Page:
After tape applied to through patch area


Set up a coping saw large enough to clear the bouts with the fine saw blade and cutting v large enough to support a top plate.

Clean the sawblade with alcohol for a nice clean joint.

Cutting out the damaged material for raising it up.

Undercut, like  a cone, with the smaller end of the cone towards the varnished surface.

The shape to be cut out is similar to half an egg.

Cutting out damaged area to raise up for through patch



Through patch area cut out – slightly egg shaped and the edges of the undercutting on the top cannot be seen


Now that the damaged area is sawn out, keep it! It is time to refit that original damaged piece back into the top while elevating it past the depth of the damage inside the purfling line. 3/4 mm proud of the top plate was determined to be enough elevation for the damaged piece to be trimmed and fit without the grain wandering too far away from the rest of the top.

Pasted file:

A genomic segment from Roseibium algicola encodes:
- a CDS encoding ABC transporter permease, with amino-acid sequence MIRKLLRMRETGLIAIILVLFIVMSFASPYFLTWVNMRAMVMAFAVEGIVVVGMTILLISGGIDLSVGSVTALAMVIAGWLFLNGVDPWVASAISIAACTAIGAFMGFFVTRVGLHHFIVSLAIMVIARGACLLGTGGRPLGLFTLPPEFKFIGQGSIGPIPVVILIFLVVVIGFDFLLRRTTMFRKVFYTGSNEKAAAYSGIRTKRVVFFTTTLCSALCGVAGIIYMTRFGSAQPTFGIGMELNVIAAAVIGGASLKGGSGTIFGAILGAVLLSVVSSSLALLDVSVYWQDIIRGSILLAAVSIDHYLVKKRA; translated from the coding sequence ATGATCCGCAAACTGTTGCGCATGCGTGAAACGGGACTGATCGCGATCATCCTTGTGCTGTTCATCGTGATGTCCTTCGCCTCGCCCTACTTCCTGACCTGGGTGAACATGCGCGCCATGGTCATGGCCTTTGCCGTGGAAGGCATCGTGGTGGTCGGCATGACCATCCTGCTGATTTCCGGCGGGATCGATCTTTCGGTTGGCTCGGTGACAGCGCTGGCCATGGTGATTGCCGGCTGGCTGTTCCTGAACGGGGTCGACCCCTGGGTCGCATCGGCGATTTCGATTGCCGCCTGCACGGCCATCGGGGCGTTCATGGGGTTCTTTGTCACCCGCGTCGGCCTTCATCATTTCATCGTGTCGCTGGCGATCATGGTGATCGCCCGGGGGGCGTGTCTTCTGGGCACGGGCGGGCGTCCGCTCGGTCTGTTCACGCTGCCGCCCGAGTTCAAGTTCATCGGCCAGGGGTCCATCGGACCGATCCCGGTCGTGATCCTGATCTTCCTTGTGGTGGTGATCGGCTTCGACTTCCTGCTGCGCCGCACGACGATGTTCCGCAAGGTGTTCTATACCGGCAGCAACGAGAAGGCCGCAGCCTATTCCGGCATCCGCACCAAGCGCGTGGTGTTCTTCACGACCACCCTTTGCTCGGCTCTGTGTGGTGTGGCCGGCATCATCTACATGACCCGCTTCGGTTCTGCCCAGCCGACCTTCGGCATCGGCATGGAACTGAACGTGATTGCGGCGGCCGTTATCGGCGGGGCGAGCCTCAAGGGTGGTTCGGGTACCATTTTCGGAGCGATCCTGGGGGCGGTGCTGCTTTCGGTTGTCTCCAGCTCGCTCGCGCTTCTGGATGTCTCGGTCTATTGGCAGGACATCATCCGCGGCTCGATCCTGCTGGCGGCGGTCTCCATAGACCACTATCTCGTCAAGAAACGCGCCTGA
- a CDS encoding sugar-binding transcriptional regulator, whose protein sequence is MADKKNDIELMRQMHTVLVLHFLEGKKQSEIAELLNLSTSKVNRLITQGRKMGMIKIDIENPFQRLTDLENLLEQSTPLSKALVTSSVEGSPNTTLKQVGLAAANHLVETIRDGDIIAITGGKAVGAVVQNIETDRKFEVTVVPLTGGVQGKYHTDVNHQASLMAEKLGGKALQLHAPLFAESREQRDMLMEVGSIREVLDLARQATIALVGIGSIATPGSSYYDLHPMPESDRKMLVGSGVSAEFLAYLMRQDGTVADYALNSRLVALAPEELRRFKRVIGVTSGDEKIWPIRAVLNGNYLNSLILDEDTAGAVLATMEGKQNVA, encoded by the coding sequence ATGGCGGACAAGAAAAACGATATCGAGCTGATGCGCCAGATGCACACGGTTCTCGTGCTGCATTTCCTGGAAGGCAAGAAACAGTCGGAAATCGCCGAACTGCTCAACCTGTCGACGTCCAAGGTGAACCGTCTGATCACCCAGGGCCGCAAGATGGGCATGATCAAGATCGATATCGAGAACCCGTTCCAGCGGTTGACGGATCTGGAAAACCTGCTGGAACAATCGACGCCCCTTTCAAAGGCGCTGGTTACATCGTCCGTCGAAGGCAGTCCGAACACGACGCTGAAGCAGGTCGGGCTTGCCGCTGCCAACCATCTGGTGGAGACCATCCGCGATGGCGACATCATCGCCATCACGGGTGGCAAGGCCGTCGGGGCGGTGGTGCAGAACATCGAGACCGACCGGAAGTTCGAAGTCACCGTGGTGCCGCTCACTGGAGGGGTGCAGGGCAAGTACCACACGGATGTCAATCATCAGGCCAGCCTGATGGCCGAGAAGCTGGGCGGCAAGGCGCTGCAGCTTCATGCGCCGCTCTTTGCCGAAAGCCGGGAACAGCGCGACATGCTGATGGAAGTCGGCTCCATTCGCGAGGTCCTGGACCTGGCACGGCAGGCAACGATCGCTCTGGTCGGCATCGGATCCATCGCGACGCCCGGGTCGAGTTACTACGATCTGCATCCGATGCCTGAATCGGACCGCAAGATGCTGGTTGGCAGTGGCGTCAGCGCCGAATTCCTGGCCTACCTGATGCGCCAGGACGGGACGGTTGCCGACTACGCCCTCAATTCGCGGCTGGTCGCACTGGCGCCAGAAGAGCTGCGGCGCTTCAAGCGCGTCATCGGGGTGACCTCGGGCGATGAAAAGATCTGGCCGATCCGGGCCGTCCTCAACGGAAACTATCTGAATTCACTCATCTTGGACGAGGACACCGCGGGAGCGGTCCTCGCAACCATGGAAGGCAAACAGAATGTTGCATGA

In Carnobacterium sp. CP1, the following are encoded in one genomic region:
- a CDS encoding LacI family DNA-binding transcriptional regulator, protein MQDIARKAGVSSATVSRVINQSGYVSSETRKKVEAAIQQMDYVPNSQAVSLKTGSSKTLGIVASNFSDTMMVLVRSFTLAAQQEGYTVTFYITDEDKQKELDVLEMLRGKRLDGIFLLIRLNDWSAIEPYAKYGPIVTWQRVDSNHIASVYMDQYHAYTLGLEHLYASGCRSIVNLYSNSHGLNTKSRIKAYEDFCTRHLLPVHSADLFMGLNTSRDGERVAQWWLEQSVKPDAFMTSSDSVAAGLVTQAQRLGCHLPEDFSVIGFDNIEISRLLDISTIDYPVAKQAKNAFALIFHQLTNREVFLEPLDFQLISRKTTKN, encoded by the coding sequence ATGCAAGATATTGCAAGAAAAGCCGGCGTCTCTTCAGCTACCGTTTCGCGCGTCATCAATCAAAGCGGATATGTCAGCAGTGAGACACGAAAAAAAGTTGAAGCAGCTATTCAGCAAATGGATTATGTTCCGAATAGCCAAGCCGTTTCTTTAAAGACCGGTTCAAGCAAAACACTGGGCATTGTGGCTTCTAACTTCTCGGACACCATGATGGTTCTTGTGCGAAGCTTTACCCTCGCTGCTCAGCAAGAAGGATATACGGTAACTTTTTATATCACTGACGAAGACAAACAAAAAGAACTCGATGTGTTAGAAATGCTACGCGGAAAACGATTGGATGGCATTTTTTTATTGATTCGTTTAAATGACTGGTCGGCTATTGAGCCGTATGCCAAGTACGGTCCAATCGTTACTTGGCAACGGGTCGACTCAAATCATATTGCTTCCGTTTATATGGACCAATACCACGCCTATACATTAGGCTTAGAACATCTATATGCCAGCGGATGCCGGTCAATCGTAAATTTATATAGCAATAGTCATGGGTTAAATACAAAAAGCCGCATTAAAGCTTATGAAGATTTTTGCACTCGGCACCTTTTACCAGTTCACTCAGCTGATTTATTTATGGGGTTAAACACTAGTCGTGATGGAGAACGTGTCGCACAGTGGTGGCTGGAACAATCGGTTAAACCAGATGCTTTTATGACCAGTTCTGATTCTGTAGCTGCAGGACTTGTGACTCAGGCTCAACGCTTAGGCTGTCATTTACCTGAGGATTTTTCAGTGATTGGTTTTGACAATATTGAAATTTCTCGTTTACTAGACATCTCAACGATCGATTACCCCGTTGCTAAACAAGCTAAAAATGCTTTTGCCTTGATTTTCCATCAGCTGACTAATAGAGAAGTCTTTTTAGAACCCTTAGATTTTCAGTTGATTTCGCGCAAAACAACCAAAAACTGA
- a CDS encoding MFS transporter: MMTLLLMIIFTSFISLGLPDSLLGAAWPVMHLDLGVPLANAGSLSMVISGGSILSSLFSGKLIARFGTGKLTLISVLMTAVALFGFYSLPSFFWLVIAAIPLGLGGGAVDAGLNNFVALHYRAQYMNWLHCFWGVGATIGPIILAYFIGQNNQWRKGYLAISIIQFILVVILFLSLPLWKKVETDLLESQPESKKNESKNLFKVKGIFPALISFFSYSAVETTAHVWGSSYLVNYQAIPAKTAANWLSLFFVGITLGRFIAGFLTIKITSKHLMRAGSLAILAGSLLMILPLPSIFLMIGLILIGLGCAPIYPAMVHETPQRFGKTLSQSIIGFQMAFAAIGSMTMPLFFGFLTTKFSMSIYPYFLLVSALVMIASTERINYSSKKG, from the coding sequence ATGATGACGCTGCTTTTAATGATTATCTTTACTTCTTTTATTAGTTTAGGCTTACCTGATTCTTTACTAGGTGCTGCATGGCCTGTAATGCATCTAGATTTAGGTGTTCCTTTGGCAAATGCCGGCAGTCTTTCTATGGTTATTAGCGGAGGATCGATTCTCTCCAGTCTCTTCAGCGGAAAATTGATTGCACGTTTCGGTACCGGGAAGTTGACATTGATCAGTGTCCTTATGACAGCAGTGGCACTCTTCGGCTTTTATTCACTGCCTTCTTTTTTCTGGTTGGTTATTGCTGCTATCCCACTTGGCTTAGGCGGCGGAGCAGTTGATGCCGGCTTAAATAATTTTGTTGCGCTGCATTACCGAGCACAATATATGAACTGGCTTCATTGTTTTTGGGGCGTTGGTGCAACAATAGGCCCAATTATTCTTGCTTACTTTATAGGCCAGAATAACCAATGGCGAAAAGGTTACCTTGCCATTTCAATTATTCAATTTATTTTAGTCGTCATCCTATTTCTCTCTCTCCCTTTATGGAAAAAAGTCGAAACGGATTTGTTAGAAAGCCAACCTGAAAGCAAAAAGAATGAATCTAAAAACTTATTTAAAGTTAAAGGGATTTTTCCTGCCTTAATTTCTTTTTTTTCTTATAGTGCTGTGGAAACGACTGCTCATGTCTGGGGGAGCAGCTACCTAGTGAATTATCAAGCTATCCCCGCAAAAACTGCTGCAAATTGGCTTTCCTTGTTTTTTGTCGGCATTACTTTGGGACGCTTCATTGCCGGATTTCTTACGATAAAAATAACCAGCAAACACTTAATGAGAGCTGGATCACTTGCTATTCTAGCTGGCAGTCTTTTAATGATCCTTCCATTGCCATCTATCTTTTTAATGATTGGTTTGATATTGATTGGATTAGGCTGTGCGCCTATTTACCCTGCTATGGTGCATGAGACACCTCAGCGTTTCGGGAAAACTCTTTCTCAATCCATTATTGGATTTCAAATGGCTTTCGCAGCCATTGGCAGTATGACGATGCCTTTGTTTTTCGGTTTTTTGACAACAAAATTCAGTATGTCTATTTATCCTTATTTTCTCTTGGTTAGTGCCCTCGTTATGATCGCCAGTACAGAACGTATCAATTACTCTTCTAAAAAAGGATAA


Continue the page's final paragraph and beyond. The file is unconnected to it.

Remove just enough of the wood from the piece and the top and then to elevate the piece up about 3/4 mm above the plate. You can use knives, small files, and other burnishing tools. This goes by surprisingly quick. Don’t go too crazy and make everything super smooth otherwise it will ruin the puzzle-like fit with the top plate. Beware of wandering grain lines and trying to maintain a continuous line through the repair.

Glue the piece in place with bar clamps and fresh hide glue.

Put an extra bead of glue along the joint surfaces so the outside of the joint doesn’t dry faster and separate from the center of the piece.

Through patch area raised up and gluing


When dry, trim down patch area with a sharp, shallow sweep gouge or a small fingerplane and leave the wood about 1/4 mm high.

Remove all the old tape from the instrument with mineral spirits and apply tape to the newly exposed wood to protect it from dirt.

Through patch trimmed down and covered with tape to protect clean surface


Dental Cast

Cover the instrument with plastic wrap – nice and seamless.
Heat up the compound – hot to touch almost too hot to handle. We use a pot with water and an oiled cloth pinned to the edge.

Caution: if it is too hot when you apply it to the instrument, you can damage the varnish.